I'm thinking this is something a bit different. Doesn't really look like much......
We were checking out the "frozen protein zoo" in the back of Seisel's and the Missus had the great idea of cooking up something a bit different....after all, it's getting tougher to come up with stuff for the blog. I've almost exhausted all the basic stuff I've made for years. Actually, I wanted to get the ground kangaroo meat and make burgers....I'd call them "hoppers"....the Missus wasn't amused and immediately said that burgers weren't allowed. So I bought about a pound and quarter of frozen ground antelope, with no idea of what to make.
While discussing potential dishes, shepherds pie came up....well why not? But the Missus came up with the caveat....it couldn't be just any shepherds pie, oh no. So I came up with topping the thing with polenta. In doing a bit of research, I found that antelope was pretty lean....which means dry to me. The Missus didn't want beef stock and I really didn't feel like simmering a bunch of bones on a Saturday. I often use my roasted mushrooms as a base for various dishes and the Missus had bought one of those gigantic bags of oyster mushroom from Zion market. Heck, I had to roast these for Her anyway, right?
So on Saturday evening, I roasted up those mushrooms. On Sunday, I made a double recipe of polenta, 2 cups corn grits to six cups water which I seasoned well. Since butter is persona non grata in our household, I used a good amount of roasted garlic olive oil as a fat. When the polenta was done, I separated off the estimated excess amount, which I formed in an oiled square container. The Missus is having fried polenta cakes with these. The rest I tasted, up the seasoning and fat and mixed in about a cup of thinly sliced scallions, mostly for color. I retrospect, I probably could have added some roasted red peppers or even diced sun dried tomatoes.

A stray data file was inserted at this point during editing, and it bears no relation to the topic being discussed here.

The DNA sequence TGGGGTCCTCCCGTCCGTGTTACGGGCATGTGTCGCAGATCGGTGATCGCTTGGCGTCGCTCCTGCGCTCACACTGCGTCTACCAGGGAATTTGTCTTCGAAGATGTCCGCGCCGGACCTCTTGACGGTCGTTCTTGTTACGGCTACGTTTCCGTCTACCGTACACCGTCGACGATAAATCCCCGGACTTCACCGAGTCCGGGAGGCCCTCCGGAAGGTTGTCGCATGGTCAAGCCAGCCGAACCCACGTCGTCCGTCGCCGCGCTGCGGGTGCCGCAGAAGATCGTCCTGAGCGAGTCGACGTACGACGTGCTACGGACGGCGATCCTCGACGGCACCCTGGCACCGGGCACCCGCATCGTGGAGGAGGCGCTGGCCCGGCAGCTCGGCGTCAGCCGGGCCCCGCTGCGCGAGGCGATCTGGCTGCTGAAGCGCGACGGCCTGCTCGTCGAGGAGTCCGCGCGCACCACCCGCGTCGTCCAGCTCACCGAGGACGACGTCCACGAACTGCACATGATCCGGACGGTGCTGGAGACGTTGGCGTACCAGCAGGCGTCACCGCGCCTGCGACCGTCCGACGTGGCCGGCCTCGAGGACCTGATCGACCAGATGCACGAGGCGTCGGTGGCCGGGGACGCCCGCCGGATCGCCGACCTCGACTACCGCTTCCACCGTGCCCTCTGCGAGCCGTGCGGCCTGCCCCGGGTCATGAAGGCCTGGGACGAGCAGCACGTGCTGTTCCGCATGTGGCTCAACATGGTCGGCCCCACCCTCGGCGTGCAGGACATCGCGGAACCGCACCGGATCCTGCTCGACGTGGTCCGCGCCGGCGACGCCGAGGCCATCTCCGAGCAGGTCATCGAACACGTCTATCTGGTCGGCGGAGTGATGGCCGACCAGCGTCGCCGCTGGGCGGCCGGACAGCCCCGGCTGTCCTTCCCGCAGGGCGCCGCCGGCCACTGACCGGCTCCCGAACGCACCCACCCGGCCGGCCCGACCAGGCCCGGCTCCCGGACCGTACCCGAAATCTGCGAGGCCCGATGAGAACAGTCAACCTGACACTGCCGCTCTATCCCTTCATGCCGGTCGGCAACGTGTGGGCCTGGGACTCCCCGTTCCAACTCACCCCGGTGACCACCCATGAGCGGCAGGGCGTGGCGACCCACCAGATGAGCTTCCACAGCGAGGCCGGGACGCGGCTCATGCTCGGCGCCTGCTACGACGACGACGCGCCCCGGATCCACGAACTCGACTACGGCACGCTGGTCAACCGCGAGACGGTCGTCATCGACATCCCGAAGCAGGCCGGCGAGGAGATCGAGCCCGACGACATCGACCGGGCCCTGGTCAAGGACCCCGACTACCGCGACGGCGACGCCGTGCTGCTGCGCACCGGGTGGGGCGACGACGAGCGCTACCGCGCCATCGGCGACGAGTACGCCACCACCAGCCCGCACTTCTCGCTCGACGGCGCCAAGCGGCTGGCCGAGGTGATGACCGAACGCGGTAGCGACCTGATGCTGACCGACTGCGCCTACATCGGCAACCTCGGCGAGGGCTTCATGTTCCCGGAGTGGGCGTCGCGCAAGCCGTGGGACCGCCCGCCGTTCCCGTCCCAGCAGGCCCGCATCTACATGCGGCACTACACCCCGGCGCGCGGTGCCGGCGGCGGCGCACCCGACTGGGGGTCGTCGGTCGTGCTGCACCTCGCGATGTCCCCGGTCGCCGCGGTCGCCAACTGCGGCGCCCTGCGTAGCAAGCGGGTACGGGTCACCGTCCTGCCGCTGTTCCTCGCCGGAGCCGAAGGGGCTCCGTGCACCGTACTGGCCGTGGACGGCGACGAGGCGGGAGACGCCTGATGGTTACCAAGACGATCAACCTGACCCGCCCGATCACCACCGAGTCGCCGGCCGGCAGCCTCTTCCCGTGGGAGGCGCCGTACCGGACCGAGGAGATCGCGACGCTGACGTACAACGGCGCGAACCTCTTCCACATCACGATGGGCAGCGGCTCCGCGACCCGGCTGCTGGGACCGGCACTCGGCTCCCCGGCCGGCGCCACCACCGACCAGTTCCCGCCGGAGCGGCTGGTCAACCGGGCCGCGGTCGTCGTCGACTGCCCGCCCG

As for the base of the Shepherd's Pie, here it is....just a listing. Antelope meat is very lean and very mild with a distinct, almost flat finish. It's easy to come up with a tasteless dish, but this came out pretty well.
1 1/4 lb ground antelope
bacon fat - olive oil - grapeseed oil
1 medium onion diced
4 cloves garlic minced
4-5 cups of roasted wild mushrooms
3 cups (or more) mushroom roasting liquid
2 tb dried Turkish oregano
1 tb dried thyme
2 Bay leaves crushed
1 cup red wine
3 tb sherry vinegar
3 tb Worcestershire Sauce
more salt than you think you'll need
fresh ground black pepper
Luckily the roasted mushroom brought a lot to the dish, not only in mushroom flavor, but there's a good amount of garlic and onions as well. If I do this again, I'll not only use the bacon fat, but lardons of a couple of slices of bacon to start as well. I cooked the mess down until it hit the right consistency, but it into a baking pan...topped with the polenta, which wasn't as easy as it seems and baked at 400 for 20 minutes.
It was actually pretty good. Not much in terms of "exotic" flavors, very lean and chewy. Loved the polenta topping. The top was on the crunchy side, while the part laying on top of the ragout was moist and creamy.
Oh, and this is what the bacon was used for.
The Missus actually made this. After all these years, the Missus is starting to find the joy of cooking! I can't help but laugh when I see Her crushing herbs in Her palm to extrude the oils, all the stuff She used to hassle me about! Now it's sharp knives, the immersion blender, and the Dutch oven, go figure.....